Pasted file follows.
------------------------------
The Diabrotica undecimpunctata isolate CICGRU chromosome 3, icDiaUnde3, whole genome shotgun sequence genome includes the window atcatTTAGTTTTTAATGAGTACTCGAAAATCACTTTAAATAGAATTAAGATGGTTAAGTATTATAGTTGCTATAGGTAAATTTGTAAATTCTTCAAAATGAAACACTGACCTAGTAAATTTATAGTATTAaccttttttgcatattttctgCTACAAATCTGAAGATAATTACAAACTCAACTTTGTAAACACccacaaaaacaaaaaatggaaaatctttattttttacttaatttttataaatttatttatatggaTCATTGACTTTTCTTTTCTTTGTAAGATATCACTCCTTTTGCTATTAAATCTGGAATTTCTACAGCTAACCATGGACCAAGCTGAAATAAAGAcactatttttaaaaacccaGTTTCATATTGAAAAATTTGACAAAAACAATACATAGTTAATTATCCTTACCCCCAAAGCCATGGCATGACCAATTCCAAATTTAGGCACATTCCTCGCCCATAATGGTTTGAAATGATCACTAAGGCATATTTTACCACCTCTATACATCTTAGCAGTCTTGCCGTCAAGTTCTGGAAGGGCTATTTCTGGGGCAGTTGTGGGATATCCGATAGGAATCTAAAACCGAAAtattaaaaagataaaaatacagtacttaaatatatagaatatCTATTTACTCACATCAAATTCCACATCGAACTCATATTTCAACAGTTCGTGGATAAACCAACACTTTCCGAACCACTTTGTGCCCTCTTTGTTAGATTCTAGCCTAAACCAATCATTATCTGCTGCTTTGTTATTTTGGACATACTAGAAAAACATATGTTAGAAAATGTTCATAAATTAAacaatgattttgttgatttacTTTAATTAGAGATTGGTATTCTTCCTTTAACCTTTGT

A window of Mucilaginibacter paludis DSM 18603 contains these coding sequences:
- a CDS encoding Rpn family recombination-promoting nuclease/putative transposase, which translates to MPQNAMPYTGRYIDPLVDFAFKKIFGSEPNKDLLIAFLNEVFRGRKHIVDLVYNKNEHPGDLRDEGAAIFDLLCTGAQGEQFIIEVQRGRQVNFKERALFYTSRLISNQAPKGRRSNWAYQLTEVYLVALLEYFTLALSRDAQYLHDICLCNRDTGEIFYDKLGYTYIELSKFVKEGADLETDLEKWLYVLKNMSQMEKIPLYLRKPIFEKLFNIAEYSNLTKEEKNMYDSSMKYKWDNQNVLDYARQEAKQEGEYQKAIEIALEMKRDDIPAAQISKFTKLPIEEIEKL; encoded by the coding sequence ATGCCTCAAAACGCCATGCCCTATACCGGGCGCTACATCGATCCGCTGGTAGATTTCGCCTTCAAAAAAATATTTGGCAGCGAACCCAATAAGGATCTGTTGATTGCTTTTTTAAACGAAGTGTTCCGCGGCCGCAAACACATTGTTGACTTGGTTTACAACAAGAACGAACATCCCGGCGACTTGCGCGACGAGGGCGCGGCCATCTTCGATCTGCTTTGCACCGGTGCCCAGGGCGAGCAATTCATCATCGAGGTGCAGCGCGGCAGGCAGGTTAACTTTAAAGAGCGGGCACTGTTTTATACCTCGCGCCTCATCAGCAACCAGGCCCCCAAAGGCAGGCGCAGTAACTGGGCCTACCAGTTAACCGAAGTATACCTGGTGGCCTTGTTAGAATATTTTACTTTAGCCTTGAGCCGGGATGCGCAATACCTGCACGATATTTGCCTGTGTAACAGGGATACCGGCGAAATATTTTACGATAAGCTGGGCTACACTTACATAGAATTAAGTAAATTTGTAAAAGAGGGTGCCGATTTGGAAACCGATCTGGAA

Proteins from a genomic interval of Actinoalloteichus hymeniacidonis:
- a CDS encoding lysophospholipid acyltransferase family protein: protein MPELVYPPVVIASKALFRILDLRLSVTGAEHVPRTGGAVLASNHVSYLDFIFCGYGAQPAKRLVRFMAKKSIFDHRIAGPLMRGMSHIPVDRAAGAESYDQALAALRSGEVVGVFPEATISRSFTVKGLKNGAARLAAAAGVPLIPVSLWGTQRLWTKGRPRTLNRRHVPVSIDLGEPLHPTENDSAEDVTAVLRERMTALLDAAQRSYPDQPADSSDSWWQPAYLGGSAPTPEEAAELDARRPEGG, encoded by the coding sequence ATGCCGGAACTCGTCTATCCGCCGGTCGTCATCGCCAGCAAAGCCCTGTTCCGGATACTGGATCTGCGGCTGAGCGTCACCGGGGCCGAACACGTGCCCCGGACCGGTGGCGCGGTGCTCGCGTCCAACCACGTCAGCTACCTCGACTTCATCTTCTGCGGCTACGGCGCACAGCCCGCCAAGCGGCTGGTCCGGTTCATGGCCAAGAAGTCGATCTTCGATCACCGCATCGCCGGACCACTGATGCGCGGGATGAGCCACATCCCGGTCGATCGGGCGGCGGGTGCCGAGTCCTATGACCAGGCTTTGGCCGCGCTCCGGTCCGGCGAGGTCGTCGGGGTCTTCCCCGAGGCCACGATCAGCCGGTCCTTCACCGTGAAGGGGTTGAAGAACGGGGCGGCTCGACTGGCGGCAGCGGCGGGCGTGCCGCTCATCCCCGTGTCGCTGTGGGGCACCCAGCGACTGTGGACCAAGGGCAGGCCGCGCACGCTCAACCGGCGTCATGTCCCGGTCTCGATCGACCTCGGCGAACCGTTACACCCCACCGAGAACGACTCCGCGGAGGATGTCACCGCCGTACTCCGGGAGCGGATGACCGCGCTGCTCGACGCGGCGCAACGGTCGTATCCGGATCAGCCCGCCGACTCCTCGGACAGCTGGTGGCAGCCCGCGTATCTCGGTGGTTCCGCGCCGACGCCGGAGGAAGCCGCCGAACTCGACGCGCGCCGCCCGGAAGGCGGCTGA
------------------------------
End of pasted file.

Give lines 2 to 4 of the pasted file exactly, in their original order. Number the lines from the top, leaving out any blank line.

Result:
A window of Mucilaginibacter paludis DSM 18603 contains these coding sequences:
- a CDS encoding Rpn family recombination-promoting nuclease/putative transposase, which translates to MPQNAMPYTGRYIDPLVDFAFKKIFGSEPNKDLLIAFLNEVFRGRKHIVDLVYNKNEHPGDLRDEGAAIFDLLCTGAQGEQFIIEVQRGRQVNFKERALFYTSRLISNQAPKGRRSNWAYQLTEVYLVALLEYFTLALSRDAQYLHDICLCNRDTGEIFYDKLGYTYIELSKFVKEGADLETDLEKWLYVLKNMSQMEKIPLYLRKPIFEKLFNIAEYSNLTKEEKNMYDSSMKYKWDNQNVLDYARQEAKQEGEYQKAIEIALEMKRDDIPAAQISKFTKLPIEEIEKL; encoded by the coding sequence ATGCCTCAAAACGCCATGCCCTATACCGGGCGCTACATCGATCCGCTGGTAGATTTCGCCTTCAAAAAAATATTTGGCAGCGAACCCAATAAGGATCTGTTGATTGCTTTTTTAAACGAAGTGTTCCGCGGCCGCAAACACATTGTTGACTTGGTTTACAACAAGAACGAACATCCCGGCGACTTGCGCGACGAGGGCGCGGCCATCTTCGATCTGCTTTGCACCGGTGCCCAGGGCGAGCAATTCATCATCGAGGTGCAGCGCGGCAGGCAGGTTAACTTTAAAGAGCGGGCACTGTTTTATACCTCGCGCCTCATCAGCAACCAGGCCCCCAAAGGCAGGCGCAGTAACTGGGCCTACCAGTTAACCGAAGTATACCTGGTGGCCTTGTTAGAATATTTTACTTTAGCCTTGAGCCGGGATGCGCAATACCTGCACGATATTTGCCTGTGTAACAGGGATACCGGCGAAATATTTTACGATAAGCTGGGCTACACTTACATAGAATTAAGTAAATTTGTAAAAGAGGGTGCCGATTTGGAAACCGATCTGGAA

Proteins from a genomic interval of Actinoalloteichus hymeniacidonis: